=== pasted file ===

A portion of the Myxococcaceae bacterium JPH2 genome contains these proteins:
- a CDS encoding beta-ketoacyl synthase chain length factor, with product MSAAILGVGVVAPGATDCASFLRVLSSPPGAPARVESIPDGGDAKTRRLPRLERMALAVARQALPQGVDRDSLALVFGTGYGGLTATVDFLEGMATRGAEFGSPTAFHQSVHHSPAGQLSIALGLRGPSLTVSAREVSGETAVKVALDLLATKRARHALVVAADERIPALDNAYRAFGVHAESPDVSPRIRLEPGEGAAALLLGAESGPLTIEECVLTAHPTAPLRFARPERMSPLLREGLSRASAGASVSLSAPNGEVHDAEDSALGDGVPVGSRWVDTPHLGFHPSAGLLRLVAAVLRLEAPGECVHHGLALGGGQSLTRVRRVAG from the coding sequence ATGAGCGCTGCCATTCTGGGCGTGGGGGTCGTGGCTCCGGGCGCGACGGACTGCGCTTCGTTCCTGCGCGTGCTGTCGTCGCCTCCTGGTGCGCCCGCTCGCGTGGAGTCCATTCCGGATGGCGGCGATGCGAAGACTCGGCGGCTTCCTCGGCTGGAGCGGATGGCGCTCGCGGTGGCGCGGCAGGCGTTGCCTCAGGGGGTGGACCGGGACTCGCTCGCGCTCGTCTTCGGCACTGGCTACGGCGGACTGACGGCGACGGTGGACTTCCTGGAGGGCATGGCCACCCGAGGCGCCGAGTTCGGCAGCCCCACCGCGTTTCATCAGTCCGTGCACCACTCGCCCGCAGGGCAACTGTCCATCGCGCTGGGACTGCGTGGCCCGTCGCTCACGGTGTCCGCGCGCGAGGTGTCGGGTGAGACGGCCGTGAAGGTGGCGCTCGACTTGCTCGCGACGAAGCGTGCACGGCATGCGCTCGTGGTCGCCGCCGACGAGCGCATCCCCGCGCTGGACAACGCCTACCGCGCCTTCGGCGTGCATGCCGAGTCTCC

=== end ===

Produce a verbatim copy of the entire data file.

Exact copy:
A portion of the Myxococcaceae bacterium JPH2 genome contains these proteins:
- a CDS encoding beta-ketoacyl synthase chain length factor, with product MSAAILGVGVVAPGATDCASFLRVLSSPPGAPARVESIPDGGDAKTRRLPRLERMALAVARQALPQGVDRDSLALVFGTGYGGLTATVDFLEGMATRGAEFGSPTAFHQSVHHSPAGQLSIALGLRGPSLTVSAREVSGETAVKVALDLLATKRARHALVVAADERIPALDNAYRAFGVHAESPDVSPRIRLEPGEGAAALLLGAESGPLTIEECVLTAHPTAPLRFARPERMSPLLREGLSRASAGASVSLSAPNGEVHDAEDSALGDGVPVGSRWVDTPHLGFHPSAGLLRLVAAVLRLEAPGECVHHGLALGGGQSLTRVRRVAG from the coding sequence ATGAGCGCTGCCATTCTGGGCGTGGGGGTCGTGGCTCCGGGCGCGACGGACTGCGCTTCGTTCCTGCGCGTGCTGTCGTCGCCTCCTGGTGCGCCCGCTCGCGTGGAGTCCATTCCGGATGGCGGCGATGCGAAGACTCGGCGGCTTCCTCGGCTGGAGCGGATGGCGCTCGCGGTGGCGCGGCAGGCGTTGCCTCAGGGGGTGGACCGGGACTCGCTCGCGCTCGTCTTCGGCACTGGCTACGGCGGACTGACGGCGACGGTGGACTTCCTGGAGGGCATGGCCACCCGAGGCGCCGAGTTCGGCAGCCCCACCGCGTTTCATCAGTCCGTGCACCACTCGCCCGCAGGGCAACTGTCCATCGCGCTGGGACTGCGTGGCCCGTCGCTCACGGTGTCCGCGCGCGAGGTGTCGGGTGAGACGGCCGTGAAGGTGGCGCTCGACTTGCTCGCGACGAAGCGTGCACGGCATGCGCTCGTGGTCGCCGCCGACGAGCGCATCCCCGCGCTGGACAACGCCTACCGCGCCTTCGGCGTGCATGCCGAGTCTCC